Ireland celebrates 50 years of EU membership and very few people don’t agree that, overall, it has been a positive experience for Irish farmers and the wider economy.

The Ireland that joined the then-EEU with the UK and Denmark was a totally different place and while we may at times yearn for 'the good old days', the reality that for most of the population in farming and beyond, these were an illusion.

There may be a debate on values lost along the way, but notwithstanding the current cost of living issues and housing crisis, there are career opportunities now that couldn’t have been imagined prior to joining the EEC.

Overall, farmers have had it good along the way, but this is one area that there is a huge question mark over for the next 50 years.

Farmers by now are familiar with the EU having made a complete U-turn in its agriculture policy from supporting efficient production of affordable food to supporting reduction of farmland productivity and replacing it with returning land to its pre-farmed state.

EU now costs money

Ireland is also now a contributor of revenue to the EU, as opposed being a recipient, as we were for most of our first half century of membership.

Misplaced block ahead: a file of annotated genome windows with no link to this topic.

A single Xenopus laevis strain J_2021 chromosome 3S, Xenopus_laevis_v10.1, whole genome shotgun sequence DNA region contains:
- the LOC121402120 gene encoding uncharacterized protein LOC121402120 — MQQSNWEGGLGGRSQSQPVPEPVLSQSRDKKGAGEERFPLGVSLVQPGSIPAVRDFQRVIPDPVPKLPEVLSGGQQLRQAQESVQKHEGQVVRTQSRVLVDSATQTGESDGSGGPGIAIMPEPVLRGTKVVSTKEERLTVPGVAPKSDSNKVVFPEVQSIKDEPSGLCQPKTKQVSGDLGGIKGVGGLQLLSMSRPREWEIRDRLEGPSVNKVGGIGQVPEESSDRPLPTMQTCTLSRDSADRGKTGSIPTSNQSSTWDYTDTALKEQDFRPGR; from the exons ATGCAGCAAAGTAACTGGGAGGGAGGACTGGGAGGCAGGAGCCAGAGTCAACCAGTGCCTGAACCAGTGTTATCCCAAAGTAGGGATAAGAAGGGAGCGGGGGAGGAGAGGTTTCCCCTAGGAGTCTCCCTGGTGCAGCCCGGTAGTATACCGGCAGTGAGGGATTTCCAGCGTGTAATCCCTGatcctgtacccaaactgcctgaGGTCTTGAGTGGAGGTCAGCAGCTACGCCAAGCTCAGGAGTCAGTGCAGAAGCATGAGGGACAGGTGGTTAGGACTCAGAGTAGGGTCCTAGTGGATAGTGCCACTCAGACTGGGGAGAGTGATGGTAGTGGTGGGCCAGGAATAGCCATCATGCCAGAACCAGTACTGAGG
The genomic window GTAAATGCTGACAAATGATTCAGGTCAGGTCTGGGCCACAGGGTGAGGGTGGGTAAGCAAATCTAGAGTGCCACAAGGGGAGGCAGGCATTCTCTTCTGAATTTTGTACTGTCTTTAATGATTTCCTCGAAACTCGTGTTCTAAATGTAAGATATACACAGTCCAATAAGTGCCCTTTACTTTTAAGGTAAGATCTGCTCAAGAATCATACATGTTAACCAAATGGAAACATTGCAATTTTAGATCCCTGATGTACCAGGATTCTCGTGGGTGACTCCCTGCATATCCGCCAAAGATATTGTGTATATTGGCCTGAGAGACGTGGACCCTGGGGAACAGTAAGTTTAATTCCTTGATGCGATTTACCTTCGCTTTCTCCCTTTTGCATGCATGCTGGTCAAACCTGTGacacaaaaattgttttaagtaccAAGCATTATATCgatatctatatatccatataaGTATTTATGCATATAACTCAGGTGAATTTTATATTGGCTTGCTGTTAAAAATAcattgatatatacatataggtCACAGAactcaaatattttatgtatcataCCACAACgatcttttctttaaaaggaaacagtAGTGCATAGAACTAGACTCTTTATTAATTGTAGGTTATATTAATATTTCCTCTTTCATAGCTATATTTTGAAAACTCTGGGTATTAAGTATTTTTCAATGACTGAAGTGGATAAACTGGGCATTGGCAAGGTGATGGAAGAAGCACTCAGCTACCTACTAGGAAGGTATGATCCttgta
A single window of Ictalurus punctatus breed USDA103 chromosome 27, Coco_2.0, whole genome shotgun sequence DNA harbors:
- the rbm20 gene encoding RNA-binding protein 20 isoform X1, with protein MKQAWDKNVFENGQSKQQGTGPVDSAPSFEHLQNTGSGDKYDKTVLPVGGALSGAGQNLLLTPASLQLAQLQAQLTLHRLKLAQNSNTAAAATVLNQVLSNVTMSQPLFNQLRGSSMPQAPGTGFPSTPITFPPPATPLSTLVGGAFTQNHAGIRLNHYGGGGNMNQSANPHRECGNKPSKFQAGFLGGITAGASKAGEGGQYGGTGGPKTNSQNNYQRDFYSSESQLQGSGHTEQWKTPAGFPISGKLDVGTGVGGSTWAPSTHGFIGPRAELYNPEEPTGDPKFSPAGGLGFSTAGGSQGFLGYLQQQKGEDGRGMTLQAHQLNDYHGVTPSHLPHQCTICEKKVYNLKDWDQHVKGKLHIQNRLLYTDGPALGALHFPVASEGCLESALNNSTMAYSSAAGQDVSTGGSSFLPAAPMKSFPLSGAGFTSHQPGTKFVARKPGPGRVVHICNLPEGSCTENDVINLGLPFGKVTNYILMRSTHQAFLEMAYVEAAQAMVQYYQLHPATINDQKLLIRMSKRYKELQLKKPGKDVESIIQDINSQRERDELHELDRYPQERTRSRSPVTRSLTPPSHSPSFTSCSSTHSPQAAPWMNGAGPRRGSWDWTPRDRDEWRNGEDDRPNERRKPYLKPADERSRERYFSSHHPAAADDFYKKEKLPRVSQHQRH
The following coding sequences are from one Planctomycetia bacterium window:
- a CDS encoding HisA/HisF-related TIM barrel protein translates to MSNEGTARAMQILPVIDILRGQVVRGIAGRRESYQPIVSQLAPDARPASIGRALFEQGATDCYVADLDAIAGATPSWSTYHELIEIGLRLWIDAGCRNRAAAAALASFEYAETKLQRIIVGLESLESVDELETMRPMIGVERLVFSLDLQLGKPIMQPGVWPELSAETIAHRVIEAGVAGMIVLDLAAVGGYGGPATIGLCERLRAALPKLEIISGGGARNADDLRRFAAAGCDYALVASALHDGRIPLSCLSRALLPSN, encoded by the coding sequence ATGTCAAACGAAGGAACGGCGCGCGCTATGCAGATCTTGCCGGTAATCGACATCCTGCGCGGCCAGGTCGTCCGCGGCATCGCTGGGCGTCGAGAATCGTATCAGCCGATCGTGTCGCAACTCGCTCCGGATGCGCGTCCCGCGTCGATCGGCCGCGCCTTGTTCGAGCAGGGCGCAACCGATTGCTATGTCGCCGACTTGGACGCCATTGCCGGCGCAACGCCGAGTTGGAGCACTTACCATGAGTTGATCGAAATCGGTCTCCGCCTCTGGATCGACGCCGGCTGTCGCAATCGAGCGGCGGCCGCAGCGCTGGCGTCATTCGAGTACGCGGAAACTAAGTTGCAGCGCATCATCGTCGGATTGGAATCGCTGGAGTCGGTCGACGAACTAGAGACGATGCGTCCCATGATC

The EU is also on a path to ever-increasing open trading with likeminded global economies, most of which have negative consequences for agriculture.

The Russian invasion of Ukraine and ongoing war has put a spotlight on Ireland’s policy of neutrality and minimal contribution to EU defence policy.

Irish people in key positions

Since Ireland joined the EEC - the forerunner of the EU - there is a general feeling that we punched above our weight in filling senior positions across the EU institutions.

However, when I visited last week, I was struck by how many what I would consider big hitters who have now retired or are at an advanced stage of their careers.

Worryingly, I was hearing that the isn’t a follow-up wave of Irish officials awaiting promotion into these roles.

There is a two-fold explanation for this. Since the arrival of the Celtic Tiger in Ireland over 20 years ago, a career in the EU institutions didn’t have the appeal it had in the tougher economic times of the 1980s and early 1990s.

Ireland’s presence inevitably faced dilution for competition for senior roles

Also, with the last rounds of enlargement to eastern Europe, Ireland’s presence inevitably faced dilution for competition for senior roles.

That said, opportunities remain and we would do well to consider how other member states tend to develop networks of compatriot’s departments that they lead - one for the graduates and school leavers to consider as they approach the end of term in school and colleges.

There may be a temptation to conclude that Ireland’s best days in the EU are behind us, but we shouldn’t forget the enormous benefit of the single market.

Also, the EU has always been about constant change throughout its history and no doubt it will continue to evolve.

In this environment, the importance of a strong farmer advocacy in the corridors of power has never been more vital to protect Irish and EU farmers from the worst negative effects of change and, of course, develop opportunities as they arise.

Read more

Food security moving up Brussels priority list

Signing up to Brussels for another year